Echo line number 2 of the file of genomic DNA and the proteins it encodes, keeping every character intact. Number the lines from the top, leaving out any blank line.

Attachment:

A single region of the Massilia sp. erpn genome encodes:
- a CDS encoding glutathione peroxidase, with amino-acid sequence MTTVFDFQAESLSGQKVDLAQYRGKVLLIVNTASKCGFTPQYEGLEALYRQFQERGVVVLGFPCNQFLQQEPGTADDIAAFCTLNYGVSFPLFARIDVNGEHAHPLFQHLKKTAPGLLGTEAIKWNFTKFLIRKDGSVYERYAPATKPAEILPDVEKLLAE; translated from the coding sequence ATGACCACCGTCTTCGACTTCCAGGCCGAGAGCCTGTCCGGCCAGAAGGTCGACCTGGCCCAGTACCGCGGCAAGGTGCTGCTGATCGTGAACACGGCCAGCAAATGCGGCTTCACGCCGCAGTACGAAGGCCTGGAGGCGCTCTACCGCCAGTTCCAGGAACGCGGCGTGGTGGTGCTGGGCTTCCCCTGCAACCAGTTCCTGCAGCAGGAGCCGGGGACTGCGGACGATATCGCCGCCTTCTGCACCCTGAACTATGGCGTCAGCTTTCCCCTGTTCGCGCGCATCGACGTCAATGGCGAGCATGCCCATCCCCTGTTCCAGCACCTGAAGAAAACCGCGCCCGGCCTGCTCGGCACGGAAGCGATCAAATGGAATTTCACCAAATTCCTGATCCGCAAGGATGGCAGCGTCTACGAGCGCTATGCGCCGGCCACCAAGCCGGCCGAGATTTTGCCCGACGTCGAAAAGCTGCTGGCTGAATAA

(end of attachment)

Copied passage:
- a CDS encoding glutathione peroxidase, with amino-acid sequence MTTVFDFQAESLSGQKVDLAQYRGKVLLIVNTASKCGFTPQYEGLEALYRQFQERGVVVLGFPCNQFLQQEPGTADDIAAFCTLNYGVSFPLFARIDVNGEHAHPLFQHLKKTAPGLLGTEAIKWNFTKFLIRKDGSVYERYAPATKPAEILPDVEKLLAE; translated from the coding sequence ATGACCACCGTCTTCGACTTCCAGGCCGAGAGCCTGTCCGGCCAGAAGGTCGACCTGGCCCAGTACCGCGGCAAGGTGCTGCTGATCGTGAACACGGCCAGCAAATGCGGCTTCACGCCGCAGTACGAAGGCCTGGAGGCGCTCTACCGCCAGTTCCAGGAACGCGGCGTGGTGGTGCTGGGCTTCCCCTGCAACCAGTTCCTGCAGCAGGAGCCGGGGACTGCGGACGATATCGCCGCCTTCTGCACCCTGAACTATGGCGTCAGCTTTCCCCTGTTCGCGCGCATCGACGTCAATGGCGAGCATGCCCATCCCCTGTTCCAGCACCTGAAGAAAACCGCGCCCGGCCTGCTCGGCACGGAAGCGATCAAATGGAATTTCACCAAATTCCTGATCCGCAAGGATGGCAGCGTCTACGAGCGCTATGCGCCGGCCACCAAGCCGGCCGAGATTTTGCCCGACGTCGAAAAGCTGCTGGCTGAATAA